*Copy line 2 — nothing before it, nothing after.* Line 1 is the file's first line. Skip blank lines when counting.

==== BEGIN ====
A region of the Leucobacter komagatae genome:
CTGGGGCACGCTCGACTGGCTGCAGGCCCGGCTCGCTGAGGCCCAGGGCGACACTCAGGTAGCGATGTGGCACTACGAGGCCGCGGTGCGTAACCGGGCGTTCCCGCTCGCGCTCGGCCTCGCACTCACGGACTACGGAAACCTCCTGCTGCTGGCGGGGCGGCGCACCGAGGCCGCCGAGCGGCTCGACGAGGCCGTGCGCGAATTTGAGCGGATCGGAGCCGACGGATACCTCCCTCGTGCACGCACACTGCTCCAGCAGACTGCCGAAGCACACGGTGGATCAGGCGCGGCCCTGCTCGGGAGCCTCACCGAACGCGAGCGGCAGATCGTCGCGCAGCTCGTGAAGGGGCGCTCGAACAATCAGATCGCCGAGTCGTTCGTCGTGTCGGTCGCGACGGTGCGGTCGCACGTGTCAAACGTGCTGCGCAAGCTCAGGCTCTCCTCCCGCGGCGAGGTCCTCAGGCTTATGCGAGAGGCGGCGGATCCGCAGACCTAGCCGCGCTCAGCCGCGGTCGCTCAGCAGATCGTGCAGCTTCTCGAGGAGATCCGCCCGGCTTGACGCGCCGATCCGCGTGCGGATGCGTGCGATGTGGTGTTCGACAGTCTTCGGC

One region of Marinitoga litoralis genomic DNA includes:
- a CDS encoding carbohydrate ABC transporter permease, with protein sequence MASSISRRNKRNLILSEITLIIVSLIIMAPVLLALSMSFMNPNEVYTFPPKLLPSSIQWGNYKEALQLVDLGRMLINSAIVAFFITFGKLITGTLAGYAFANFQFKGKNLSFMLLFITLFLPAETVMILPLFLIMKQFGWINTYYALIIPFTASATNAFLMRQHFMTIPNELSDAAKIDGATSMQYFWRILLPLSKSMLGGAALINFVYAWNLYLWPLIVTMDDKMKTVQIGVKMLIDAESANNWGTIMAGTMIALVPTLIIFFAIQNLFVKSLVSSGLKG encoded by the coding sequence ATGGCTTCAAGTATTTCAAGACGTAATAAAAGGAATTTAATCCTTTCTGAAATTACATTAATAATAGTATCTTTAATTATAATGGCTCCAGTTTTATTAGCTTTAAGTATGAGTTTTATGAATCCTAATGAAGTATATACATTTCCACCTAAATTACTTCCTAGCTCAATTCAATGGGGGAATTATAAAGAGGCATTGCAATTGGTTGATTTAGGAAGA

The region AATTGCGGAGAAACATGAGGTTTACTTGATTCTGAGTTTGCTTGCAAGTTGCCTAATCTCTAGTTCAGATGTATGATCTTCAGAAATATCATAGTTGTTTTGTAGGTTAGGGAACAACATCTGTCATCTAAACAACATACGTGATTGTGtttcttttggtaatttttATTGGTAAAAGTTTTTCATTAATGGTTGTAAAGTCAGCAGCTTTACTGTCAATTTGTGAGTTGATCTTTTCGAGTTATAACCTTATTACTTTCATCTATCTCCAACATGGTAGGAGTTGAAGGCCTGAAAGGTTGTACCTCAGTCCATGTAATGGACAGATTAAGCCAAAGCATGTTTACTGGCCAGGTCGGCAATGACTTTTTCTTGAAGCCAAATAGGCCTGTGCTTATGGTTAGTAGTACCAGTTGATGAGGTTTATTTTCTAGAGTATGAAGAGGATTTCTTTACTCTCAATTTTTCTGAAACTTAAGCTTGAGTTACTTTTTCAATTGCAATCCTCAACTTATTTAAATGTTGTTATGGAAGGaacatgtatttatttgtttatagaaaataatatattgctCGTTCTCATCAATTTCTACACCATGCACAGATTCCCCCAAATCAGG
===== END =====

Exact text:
CTGGGGCACGCTCGACTGGCTGCAGGCCCGGCTCGCTGAGGCCCAGGGCGACACTCAGGTAGCGATGTGGCACTACGAGGCCGCGGTGCGTAACCGGGCGTTCCCGCTCGCGCTCGGCCTCGCACTCACGGACTACGGAAACCTCCTGCTGCTGGCGGGGCGGCGCACCGAGGCCGCCGAGCGGCTCGACGAGGCCGTGCGCGAATTTGAGCGGATCGGAGCCGACGGATACCTCCCTCGTGCACGCACACTGCTCCAGCAGACTGCCGAAGCACACGGTGGATCAGGCGCGGCCCTGCTCGGGAGCCTCACCGAACGCGAGCGGCAGATCGTCGCGCAGCTCGTGAAGGGGCGCTCGAACAATCAGATCGCCGAGTCGTTCGTCGTGTCGGTCGCGACGGTGCGGTCGCACGTGTCAAACGTGCTGCGCAAGCTCAGGCTCTCCTCCCGCGGCGAGGTCCTCAGGCTTATGCGAGAGGCGGCGGATCCGCAGACCTAGCCGCGCTCAGCCGCGGTCGCTCAGCAGATCGTGCAGCTTCTCGAGGAGATCCGCCCGGCTTGACGCGCCGATCCGCGTGCGGATGCGTGCGATGTGGTGTTCGACAGTCTTCGGC